Mama K and I stood there for a moment, then went back to the waiting room to start The Wait.

"So far so good," I said to Mama K as we sat down. "The nurses were nice, the doctor was nice, they got her IV in on the first try - this is going really well."

"Ya, I haf a good feelink about dis," answered my mother-in-law. "She's in good hands. Did dey say how long this vill take?"

"Forty minutes is the guesstimate," I said. Mama K pulled out her Bible, opened it to the bookmark and proceeded to stare at it. I could tell she wasn't reading the passage, but it gave her something to look at. I sat with her for a few minutes, then said, "I have to go home to give our diabetic cat his shot. I'll be back in fifteen minutes." Mama K nodded and smiled.

I zipped home, shot the cat, and was indeed back in my Waiting Chair within fifteen minutes. I sat and stared at a magazine while Mama K sat and stared at her Bible. A few minutes later my mother arrived to help us wait. We talked.

The forty minute mark went by. We started to look at the door more and more often, hoping to see a nurse or doctor with news. We chatted.

After fifty minutes I was pacing back and forth between my chair and the door. We chatted.

After an hour we quit chatting and spent our time staring at the door, willing a nurse to come and tell us what's going on.

I think it was around the eighty minute mark that the nurse finally came through the door. "Dagmar's in recovery," she said. "She's doing fine. The doctor will meet with you in this tiny little room over here." She led us to the tiny little room, where the three of us sat for another five minutes waiting for the doctor.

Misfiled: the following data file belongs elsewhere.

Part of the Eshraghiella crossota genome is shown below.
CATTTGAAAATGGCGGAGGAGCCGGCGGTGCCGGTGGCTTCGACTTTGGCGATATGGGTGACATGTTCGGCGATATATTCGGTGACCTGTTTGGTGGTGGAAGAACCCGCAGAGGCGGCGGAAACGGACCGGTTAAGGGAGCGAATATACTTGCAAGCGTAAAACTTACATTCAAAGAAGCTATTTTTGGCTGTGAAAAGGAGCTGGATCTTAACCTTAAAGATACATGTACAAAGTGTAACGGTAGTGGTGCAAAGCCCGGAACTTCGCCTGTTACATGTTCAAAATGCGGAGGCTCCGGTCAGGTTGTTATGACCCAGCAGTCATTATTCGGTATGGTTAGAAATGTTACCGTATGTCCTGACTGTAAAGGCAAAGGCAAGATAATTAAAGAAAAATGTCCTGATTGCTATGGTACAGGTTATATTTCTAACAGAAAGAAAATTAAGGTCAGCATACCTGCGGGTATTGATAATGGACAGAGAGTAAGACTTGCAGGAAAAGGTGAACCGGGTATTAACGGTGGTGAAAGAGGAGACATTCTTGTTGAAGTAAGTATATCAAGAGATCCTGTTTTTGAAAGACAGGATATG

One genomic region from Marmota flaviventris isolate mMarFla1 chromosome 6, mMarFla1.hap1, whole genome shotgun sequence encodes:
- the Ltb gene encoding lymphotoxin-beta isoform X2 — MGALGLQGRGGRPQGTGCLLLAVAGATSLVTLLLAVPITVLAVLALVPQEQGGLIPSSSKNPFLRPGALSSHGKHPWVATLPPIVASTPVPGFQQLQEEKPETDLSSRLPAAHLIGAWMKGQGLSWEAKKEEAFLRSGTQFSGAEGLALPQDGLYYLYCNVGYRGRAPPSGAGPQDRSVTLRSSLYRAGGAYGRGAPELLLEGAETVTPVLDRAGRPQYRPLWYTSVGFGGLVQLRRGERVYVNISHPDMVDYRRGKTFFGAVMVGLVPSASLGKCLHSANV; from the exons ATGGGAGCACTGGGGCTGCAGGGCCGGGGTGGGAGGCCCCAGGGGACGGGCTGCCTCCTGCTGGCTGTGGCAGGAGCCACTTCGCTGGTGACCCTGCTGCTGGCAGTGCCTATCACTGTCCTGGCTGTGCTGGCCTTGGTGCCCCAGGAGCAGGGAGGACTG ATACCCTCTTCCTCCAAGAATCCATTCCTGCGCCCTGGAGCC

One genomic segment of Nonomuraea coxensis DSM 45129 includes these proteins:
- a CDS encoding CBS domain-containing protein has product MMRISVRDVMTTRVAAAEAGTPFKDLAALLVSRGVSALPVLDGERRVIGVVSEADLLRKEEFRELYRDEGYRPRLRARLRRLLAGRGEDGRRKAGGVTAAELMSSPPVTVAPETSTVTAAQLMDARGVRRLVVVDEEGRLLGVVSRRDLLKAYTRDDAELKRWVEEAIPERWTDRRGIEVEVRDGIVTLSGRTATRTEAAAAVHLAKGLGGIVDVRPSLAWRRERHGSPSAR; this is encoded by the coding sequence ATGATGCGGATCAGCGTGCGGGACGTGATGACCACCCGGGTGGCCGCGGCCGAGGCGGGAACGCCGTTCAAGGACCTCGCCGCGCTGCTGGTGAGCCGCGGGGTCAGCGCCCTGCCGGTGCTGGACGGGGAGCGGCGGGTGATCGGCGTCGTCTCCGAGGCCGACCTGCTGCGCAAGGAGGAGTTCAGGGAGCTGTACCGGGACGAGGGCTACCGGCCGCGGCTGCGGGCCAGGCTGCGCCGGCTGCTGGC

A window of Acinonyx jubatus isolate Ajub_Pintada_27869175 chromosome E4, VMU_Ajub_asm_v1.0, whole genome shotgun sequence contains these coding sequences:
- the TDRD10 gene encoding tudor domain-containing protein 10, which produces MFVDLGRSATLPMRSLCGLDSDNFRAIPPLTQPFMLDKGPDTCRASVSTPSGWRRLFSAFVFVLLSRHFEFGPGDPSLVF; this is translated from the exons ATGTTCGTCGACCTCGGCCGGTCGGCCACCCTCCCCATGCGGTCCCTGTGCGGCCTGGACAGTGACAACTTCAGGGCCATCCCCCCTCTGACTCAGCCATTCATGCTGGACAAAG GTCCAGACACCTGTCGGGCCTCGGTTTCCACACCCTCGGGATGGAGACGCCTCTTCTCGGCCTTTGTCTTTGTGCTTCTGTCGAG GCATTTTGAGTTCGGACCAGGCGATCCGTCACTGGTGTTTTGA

The funny things about small rooms is that they hold the tension in very well. There's nowhere for it to go.

The doctor finally came in, a tall confident lady with black hair. "Hi, I'm the doctor," she said. "Everything went well." We all relaxed a bit. The doctor continued, "I made the incision here," she traced an invisible line on her abdomen from hipbone to hipbone, "but as soon as I opened her up I could see things were out of place -- nothing was where it was supposed to be. We were prepared for that." (Dagmar's last surgeon found her left ovary behind her right one.) "I had another surgeon in the room to handle that, and we did end up calling in a third surgeon as well to handle the bowel. He had to cut through a lot of scar tissue and adhesions from her other operations. We found Dagmar's uterus tangled up in her intestines and removed that, and she had a cyst the size of an orange or small grapefruit on her ovary. We got that out. Dagmar also had endometriosis, an ovarian infection that causes a lot of, well, sticky stuff. We cleaned that up best we could, put her bowel back in, and stapled her all together."

Day One, Thursday. The Incompetence Begins.

The doctor looked at us as we sat in the tiny room. "She must have been in a LOT of pain for a long time. She'll feel a lot better now. Her ovary and uterus had to come out. It was time." We asked a few questions, mostly out of nervous energy, then the doctor left.

"Vell, dat's good news!" Mama K said, standing up.

"Yes, it sounds like everything's going to be okay," said my mother as we made our way into the hall.

"She's getting such good care," said Mama K, holding her Bible. "Everyone's been so good here."

"Where do we go now?" I asked, eager to see my little Austrian Snickerdoodle. No one knew. I went to the front desk. "Excuse me," I said. "My wife just got out of surgery. Do you know what room she's going to be in?"

The lady glanced up at me, seemingly annoyed. "Fourth floor."

"Where on fourth floor?" I asked. "How do I get there?"

"Just go up to the fourth floor." she said, eyes glued on her computer monitor. I had the feeling she was playing solitaire.